Even with factory monitoring, corporate codes of conduct can’t be relied on as the tool to eliminate sweatshops, and must be replaced by a new way to achieve that purpose. That’s the conviction of two pioneers in the anti-sweatshop movement:
-- Neil Kearney, head since 1988 of the global labor federation that now represents 10,000,000 garment and shoe workers in 110 countries, and
-- the United Students against Sweatshops (USAS), whose affiliates in more than 200 universities, colleges, and high schools just celebrated their national organization’s 10th anniversary.
Kearney, who has visited sweatshops in more than 140 countries, assesses the current working conditions in his industry as worse than they were a decade ago. In a talk to a recent European Union conference on corporate social responsibility, Kearney painted what he called “all in all, a pretty depressing picture.” The specifics he cited, according to a press release of his organization, the International Textile, Garment, and Leather Workers’ Federation (ITGLWF):
“While some reduction in child labor had occurred and health and safety had improved, wages in the sector had fallen by 25 percent in real terms over the past decade, and working hours had increased with a 60-hour work week now widely accepted as the norm…Employment was less secure, and abusive treatment of workers was more common.
“On key compliance issues like freedom of association and collective bargaining no progress had been achieved. Indeed, in some cases social auditors are promoting employer-dominated worker committees as alternatives to genuine trade unions.”
Meantime, USAS and the implementing arm it founded, the Worker Rights Consortium, have also been disappointed about achieving their anti-sweatshop goals. Factory violations of codes of conduct persisted. More serious, some key factories adhering to the code closed down in recent years. In the highly competitive global marketplace, they were not rewarded with enough business to keep them afloat.
Increasingly, therefore, especially over the past year or two, both the global garment union and USAS/WRC became convinced that code-dependent systems are too fragile. Instead of just tightening up the language and enforcement of the codes, they concluded that a new approach was needed. Both are preparing for a life beyond corporate codes of conduct. Each is working on a successor system adapted to its own environment.But could the international labor market of the garment and shoe industries be such a jungle that it can never be civilized? Kearney and his ITGLWF are well into the process of finding out.
Global Cooperation Born of a Tragedy in Bangladesh
It started during a garment factory disaster in Bangladesh in mid-2005. There Kearney had his first direct contact with Inditex, the giant Spain-based global clothing retailer, which imported from a factory whose collapse killed over 61 workers and injured many more. From low-key cooperation to bring relief to families of the dead and to the injured, Inditex and the global union went on to deal with labor problems elsewhere in the multinational’s supply chain.
“Inditex and ITGLWF soon concluded that global problems required global solutions, implemented locally,” says Kearney Late last year the two sides signed what Kearney calls a “trail-blazing international framework agreement.” Under it, Inditex recognizes the ITGLWF as the chain’s global trade union partners throughout its supply chain.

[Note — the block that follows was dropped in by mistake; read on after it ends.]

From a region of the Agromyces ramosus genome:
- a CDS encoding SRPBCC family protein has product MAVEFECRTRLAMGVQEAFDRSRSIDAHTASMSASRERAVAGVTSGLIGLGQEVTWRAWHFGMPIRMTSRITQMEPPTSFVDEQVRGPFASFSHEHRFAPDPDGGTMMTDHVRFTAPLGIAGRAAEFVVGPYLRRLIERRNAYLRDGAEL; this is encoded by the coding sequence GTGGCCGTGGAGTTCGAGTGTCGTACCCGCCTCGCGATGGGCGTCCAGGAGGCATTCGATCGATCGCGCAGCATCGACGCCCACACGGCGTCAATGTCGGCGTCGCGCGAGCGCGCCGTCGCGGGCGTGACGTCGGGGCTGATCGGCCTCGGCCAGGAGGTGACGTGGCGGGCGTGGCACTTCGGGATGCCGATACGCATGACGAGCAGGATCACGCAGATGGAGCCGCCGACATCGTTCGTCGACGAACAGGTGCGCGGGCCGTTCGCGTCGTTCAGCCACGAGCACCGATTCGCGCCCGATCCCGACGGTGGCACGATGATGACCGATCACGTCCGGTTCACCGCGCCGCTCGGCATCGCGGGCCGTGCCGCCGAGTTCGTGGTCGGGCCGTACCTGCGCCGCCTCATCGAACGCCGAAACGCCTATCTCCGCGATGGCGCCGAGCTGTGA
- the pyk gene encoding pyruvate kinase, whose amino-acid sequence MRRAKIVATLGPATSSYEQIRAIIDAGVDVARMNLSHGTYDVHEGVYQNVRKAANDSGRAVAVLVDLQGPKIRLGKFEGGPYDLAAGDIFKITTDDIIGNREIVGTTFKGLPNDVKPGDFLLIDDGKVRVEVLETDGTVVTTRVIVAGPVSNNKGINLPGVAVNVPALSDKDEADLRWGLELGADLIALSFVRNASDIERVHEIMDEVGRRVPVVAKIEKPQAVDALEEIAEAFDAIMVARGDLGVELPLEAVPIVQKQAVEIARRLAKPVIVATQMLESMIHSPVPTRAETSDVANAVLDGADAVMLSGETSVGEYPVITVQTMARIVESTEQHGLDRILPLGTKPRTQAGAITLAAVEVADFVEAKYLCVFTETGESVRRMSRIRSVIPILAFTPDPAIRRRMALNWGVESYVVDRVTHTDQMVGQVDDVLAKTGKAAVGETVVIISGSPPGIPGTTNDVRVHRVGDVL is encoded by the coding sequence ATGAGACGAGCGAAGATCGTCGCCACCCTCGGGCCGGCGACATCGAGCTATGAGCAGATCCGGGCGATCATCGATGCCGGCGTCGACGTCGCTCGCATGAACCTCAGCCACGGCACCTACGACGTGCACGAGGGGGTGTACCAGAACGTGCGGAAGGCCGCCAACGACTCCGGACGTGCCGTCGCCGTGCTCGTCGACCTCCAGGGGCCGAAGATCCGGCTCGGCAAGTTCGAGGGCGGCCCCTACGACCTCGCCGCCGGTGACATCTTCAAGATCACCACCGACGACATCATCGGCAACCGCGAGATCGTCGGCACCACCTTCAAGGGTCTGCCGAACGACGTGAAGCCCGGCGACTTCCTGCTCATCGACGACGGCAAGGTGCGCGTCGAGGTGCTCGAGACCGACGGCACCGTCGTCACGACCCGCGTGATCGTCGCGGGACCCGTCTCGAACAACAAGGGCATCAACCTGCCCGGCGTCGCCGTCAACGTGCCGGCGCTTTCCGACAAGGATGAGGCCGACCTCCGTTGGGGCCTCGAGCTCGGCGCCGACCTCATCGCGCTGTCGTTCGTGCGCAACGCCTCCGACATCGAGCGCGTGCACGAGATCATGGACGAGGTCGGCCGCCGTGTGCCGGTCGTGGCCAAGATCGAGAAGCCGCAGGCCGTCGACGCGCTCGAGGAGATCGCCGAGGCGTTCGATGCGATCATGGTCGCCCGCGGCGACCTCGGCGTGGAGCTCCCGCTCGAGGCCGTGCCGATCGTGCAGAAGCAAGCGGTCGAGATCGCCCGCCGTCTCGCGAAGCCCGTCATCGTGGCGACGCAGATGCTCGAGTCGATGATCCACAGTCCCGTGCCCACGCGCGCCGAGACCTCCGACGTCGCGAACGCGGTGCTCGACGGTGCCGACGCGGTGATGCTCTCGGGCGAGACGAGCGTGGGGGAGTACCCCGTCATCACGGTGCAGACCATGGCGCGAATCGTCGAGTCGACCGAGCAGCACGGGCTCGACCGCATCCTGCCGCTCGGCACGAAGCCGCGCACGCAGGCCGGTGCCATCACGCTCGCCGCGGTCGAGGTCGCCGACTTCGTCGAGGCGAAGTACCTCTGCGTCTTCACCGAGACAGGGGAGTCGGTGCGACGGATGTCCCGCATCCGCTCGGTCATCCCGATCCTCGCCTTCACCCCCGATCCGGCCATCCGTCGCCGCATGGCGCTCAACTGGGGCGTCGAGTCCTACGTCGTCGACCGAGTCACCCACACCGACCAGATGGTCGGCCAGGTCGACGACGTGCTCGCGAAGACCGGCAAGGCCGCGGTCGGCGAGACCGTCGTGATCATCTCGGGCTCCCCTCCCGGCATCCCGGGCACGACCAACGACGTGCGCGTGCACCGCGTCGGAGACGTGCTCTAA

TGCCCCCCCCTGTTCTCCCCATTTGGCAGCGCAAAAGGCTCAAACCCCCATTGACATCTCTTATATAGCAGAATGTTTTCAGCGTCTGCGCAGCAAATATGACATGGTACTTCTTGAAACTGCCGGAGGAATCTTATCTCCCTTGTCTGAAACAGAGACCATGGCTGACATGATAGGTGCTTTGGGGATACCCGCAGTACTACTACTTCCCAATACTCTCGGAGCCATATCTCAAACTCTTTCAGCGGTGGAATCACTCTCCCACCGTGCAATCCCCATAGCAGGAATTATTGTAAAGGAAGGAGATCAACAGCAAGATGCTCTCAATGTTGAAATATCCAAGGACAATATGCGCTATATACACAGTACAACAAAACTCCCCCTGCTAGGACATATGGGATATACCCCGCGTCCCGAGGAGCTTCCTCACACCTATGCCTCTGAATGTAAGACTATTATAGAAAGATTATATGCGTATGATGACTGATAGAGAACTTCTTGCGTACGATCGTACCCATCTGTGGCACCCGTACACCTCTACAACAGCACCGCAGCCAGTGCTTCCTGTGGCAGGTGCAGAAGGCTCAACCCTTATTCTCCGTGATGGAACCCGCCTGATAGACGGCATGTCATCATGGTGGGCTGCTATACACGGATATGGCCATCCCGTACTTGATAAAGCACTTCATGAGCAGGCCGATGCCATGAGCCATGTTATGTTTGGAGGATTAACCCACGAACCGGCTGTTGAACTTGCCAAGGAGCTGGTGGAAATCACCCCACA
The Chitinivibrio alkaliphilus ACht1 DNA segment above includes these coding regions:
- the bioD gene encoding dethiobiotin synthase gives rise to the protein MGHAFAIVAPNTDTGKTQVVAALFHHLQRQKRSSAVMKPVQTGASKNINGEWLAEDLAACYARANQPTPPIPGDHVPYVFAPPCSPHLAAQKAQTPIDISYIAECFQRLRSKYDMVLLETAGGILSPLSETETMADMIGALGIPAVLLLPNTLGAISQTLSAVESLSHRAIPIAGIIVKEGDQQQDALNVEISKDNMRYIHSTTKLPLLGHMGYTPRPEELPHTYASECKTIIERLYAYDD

The agreement has typical code provisions -- no child labor, no forced labor, no discrimination, no excessive working hours, no unsafe or unhealthy workplaces – adds another, “payment of a living wage,” and affirms a stronger “right of all workers to unionize and bargain collectively as the cornerstone of decent work.” But to insure that the standards aren’t empty words, the agreement also puts in place a: a labor-management relationship that extends beyond the domestic and into global levels, including not only direct suppliers but contractors and subcontractors.
Does it work? The Inditex Framework Agreement now has five major garment manufacturing companies under its umbrella. About 1,100 workers dismissed for union membership or activity have been reinstated. Moreover, in February, two Inditex suppliers signed company-level agreements with ITGLWF affiliates in Cambodia. Significantly, Kearney outlined these achievements in a presentation in Phnom Penh before Her Majesty, Queen Sophie of Spain, during her visit to Cambodia..
For its part, United Students against Sweatshops has been working for two years on a plan to transform how its anti-sweatshop policies are implemented. Its “Designated Suppliers Program” would require that university logo apparel be made only in factories producing mainly for the collegiate market and certified as paying a living wage and meeting other labor standards. Moreover, it would require licensees, such as Nike, adidas, Wal-Mart) to pay those factories a price sufficient to meet those standards.
Those responsibilities of course need more than a one or two-page code of conduct. In fact, the Designated Suppliers Program needs 11 pages to spell out its requirements on transparency, the living wage standard and how it is determined, licensee obligations, implementation, and enforcement, including binding arbitration.
So far 40 major universities – including Duke, Georgetown, the University of Wisconsin-Madison, and other 1990s pioneers in adopting codes of conduct – have given written support to DSP. So far, that support has not yet reached the critical mass needed to put DSP into operation.
Both ITGLWF and USAS/WRD are engaged in heroic struggles that pit modern Davids against today’s Goliaths. What side is the U.S. government on? In a contorted act, it is on both sides. The rhetoric aims to cheer David and his side. But the administraion’s zeal for Free Trade Agreements puts it firmly on the side of multinational Goliaths.